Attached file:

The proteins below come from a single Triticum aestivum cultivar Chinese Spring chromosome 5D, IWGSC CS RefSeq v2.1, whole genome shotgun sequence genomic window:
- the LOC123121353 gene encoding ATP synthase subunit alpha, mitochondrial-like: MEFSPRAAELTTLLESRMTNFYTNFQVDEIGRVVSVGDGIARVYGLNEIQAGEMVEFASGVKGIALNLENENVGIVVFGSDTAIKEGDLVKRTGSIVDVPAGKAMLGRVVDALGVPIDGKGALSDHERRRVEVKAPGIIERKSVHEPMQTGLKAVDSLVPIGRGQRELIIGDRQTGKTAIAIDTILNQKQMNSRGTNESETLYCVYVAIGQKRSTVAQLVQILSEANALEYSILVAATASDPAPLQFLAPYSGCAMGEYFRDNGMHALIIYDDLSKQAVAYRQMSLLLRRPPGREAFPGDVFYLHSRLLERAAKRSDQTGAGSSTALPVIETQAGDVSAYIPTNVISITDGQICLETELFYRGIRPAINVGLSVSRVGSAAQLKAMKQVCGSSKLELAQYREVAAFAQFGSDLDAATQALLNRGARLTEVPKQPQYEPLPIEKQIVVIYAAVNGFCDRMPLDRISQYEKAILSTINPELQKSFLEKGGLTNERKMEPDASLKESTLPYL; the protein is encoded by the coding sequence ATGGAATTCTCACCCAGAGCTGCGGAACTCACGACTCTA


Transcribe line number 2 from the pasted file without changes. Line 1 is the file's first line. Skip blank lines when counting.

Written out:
- the LOC123121353 gene encoding ATP synthase subunit alpha, mitochondrial-like: MEFSPRAAELTTLLESRMTNFYTNFQVDEIGRVVSVGDGIARVYGLNEIQAGEMVEFASGVKGIALNLENENVGIVVFGSDTAIKEGDLVKRTGSIVDVPAGKAMLGRVVDALGVPIDGKGALSDHERRRVEVKAPGIIERKSVHEPMQTGLKAVDSLVPIGRGQRELIIGDRQTGKTAIAIDTILNQKQMNSRGTNESETLYCVYVAIGQKRSTVAQLVQILSEANALEYSILVAATASDPAPLQFLAPYSGCAMGEYFRDNGMHALIIYDDLSKQAVAYRQMSLLLRRPPGREAFPGDVFYLHSRLLERAAKRSDQTGAGSSTALPVIETQAGDVSAYIPTNVISITDGQICLETELFYRGIRPAINVGLSVSRVGSAAQLKAMKQVCGSSKLELAQYREVAAFAQFGSDLDAATQALLNRGARLTEVPKQPQYEPLPIEKQIVVIYAAVNGFCDRMPLDRISQYEKAILSTINPELQKSFLEKGGLTNERKMEPDASLKESTLPYL; the protein is encoded by the coding sequence ATGGAATTCTCACCCAGAGCTGCGGAACTCACGACTCTA